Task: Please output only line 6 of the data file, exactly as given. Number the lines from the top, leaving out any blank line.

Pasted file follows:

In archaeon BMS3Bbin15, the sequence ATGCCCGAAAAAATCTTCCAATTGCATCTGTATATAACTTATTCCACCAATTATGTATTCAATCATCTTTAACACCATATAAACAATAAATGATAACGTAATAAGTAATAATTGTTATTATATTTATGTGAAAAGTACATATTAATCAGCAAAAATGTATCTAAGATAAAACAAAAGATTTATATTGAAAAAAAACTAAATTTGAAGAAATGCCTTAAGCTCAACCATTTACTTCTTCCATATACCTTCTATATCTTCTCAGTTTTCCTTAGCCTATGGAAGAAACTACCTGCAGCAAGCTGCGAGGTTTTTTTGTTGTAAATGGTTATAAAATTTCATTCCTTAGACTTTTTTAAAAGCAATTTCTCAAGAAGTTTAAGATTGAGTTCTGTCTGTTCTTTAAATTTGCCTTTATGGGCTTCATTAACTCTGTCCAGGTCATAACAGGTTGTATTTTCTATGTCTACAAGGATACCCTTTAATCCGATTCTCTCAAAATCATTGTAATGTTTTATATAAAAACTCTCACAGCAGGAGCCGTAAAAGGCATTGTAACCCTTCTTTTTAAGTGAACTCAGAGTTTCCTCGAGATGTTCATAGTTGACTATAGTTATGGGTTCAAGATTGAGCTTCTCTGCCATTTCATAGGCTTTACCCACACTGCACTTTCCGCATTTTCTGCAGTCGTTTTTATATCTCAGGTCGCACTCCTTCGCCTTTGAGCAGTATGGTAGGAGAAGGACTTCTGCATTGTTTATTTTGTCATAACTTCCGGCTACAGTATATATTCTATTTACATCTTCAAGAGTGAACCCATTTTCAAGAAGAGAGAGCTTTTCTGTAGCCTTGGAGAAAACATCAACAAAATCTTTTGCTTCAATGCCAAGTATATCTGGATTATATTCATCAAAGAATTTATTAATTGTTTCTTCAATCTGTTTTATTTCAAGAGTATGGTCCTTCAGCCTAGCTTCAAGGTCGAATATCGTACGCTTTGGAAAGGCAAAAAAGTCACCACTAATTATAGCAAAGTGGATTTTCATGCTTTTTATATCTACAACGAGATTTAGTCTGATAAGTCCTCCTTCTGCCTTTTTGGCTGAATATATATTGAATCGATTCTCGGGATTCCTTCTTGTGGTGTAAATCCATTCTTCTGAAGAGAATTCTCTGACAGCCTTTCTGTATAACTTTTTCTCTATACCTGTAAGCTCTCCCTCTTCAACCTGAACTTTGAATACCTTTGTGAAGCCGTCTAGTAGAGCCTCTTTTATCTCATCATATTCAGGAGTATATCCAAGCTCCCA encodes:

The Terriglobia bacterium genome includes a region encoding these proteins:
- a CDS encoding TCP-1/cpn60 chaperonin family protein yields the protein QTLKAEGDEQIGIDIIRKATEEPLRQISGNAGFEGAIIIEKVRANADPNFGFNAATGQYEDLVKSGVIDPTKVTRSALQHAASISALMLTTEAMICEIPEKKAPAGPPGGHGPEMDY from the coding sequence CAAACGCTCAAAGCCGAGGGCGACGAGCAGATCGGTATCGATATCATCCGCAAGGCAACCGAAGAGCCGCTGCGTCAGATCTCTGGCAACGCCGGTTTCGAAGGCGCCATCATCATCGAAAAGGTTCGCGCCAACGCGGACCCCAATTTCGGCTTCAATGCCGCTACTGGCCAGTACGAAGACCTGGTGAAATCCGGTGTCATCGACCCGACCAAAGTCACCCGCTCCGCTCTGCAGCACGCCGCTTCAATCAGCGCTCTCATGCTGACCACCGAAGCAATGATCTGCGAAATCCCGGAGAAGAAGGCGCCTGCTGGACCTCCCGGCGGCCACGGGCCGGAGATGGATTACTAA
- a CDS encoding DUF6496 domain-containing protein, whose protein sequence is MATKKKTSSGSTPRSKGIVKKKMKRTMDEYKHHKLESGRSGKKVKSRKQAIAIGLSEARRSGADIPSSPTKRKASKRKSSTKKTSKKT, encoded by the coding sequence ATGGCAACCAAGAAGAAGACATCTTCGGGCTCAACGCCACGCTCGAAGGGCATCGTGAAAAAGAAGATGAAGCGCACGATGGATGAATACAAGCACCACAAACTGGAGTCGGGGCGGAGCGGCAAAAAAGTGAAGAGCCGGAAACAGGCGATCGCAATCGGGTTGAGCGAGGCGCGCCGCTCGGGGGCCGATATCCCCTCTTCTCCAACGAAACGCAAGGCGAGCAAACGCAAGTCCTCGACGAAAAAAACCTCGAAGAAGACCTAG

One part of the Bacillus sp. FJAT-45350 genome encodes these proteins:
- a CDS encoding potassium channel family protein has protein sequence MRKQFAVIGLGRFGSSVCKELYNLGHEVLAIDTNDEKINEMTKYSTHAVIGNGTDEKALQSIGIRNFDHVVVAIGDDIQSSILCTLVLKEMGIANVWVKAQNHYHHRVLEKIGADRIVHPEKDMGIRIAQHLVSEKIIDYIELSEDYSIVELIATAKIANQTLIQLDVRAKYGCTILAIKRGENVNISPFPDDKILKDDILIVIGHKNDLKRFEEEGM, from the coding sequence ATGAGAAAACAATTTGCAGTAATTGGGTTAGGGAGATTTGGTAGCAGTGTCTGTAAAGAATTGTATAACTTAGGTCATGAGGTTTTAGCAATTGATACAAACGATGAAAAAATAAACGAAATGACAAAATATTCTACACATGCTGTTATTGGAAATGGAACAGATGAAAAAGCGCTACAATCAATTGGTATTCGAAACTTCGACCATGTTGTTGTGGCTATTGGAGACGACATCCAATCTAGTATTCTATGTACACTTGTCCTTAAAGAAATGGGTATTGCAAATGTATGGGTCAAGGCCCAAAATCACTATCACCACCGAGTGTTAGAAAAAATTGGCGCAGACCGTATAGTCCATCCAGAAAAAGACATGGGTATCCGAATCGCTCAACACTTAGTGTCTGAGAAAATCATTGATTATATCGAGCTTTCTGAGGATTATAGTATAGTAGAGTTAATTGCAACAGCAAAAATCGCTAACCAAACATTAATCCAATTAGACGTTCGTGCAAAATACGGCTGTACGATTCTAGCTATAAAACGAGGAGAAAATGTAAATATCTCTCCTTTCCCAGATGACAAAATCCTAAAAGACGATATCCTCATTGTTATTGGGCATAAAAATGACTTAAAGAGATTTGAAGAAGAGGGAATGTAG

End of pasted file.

- a CDS encoding potassium channel family protein has protein sequence MRKQFAVIGLGRFGSSVCKELYNLGHEVLAIDTNDEKINEMTKYSTHAVIGNGTDEKALQSIGIRNFDHVVVAIGDDIQSSILCTLVLKEMGIANVWVKAQNHYHHRVLEKIGADRIVHPEKDMGIRIAQHLVSEKIIDYIELSEDYSIVELIATAKIANQTLIQLDVRAKYGCTILAIKRGENVNISPFPDDKILKDDILIVIGHKNDLKRFEEEGM, from the coding sequence ATGAGAAAACAATTTGCAGTAATTGGGTTAGGGAGATTTGGTAGCAGTGTCTGTAAAGAATTGTATAACTTAGGTCATGAGGTTTTAGCAATTGATACAAACGATGAAAAAATAAACGAAATGACAAAATATTCTACACATGCTGTTATTGGAAATGGAACAGATGAAAAAGCGCTACAATCAATTGGTATTCGAAACTTCGACCATGTTGTTGTGGCTATTGGAGACGACATCCAATCTAGTATTCTATGTACACTTGTCCTTAAAGAAATGGGTATTGCAAATGTATGGGTCAAGGCCCAAAATCACTATCACCACCGAGTGTTAGAAAAAATTGGCGCAGACCGTATAGTCCATCCAGAAAAAGACATGGGTATCCGAATCGCTCAACACTTAGTGTCTGAGAAAATCATTGATTATATCGAGCTTTCTGAGGATTATAGTATAGTAGAGTTAATTGCAACAGCAAAAATCGCTAACCAAACATTAATCCAATTAGACGTTCGTGCAAAATACGGCTGTACGATTCTAGCTATAAAACGAGGAGAAAATGTAAATATCTCTCCTTTCCCAGATGACAAAATCCTAAAAGACGATATCCTCATTGTTATTGGGCATAAAAATGACTTAAAGAGATTTGAAGAAGAGGGAATGTAG